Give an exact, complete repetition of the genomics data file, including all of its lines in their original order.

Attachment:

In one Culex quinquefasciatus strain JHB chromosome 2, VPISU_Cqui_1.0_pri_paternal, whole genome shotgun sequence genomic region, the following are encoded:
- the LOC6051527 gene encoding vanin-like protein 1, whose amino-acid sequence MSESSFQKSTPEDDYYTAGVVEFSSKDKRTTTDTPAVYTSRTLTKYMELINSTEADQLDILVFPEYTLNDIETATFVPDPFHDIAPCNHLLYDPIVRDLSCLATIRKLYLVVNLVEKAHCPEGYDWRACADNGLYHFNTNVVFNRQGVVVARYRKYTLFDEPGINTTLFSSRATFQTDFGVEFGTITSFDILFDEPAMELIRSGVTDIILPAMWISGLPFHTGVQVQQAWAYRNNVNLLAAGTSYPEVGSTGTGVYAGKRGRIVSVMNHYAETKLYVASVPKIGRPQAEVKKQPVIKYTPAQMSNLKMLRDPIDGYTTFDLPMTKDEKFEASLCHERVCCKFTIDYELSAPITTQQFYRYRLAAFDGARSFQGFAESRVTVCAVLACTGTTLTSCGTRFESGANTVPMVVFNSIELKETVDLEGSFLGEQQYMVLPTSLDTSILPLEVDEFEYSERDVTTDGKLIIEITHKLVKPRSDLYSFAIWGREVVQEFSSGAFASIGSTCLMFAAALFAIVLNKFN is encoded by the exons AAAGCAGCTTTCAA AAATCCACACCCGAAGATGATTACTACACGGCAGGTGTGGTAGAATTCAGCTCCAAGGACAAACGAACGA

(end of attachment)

In one Culex quinquefasciatus strain JHB chromosome 2, VPISU_Cqui_1.0_pri_paternal, whole genome shotgun sequence genomic region, the following are encoded:
- the LOC6051527 gene encoding vanin-like protein 1, whose amino-acid sequence MSESSFQKSTPEDDYYTAGVVEFSSKDKRTTTDTPAVYTSRTLTKYMELINSTEADQLDILVFPEYTLNDIETATFVPDPFHDIAPCNHLLYDPIVRDLSCLATIRKLYLVVNLVEKAHCPEGYDWRACADNGLYHFNTNVVFNRQGVVVARYRKYTLFDEPGINTTLFSSRATFQTDFGVEFGTITSFDILFDEPAMELIRSGVTDIILPAMWISGLPFHTGVQVQQAWAYRNNVNLLAAGTSYPEVGSTGTGVYAGKRGRIVSVMNHYAETKLYVASVPKIGRPQAEVKKQPVIKYTPAQMSNLKMLRDPIDGYTTFDLPMTKDEKFEASLCHERVCCKFTIDYELSAPITTQQFYRYRLAAFDGARSFQGFAESRVTVCAVLACTGTTLTSCGTRFESGANTVPMVVFNSIELKETVDLEGSFLGEQQYMVLPTSLDTSILPLEVDEFEYSERDVTTDGKLIIEITHKLVKPRSDLYSFAIWGREVVQEFSSGAFASIGSTCLMFAAALFAIVLNKFN is encoded by the exons AAAGCAGCTTTCAA AAATCCACACCCGAAGATGATTACTACACGGCAGGTGTGGTAGAATTCAGCTCCAAGGACAAACGAACGA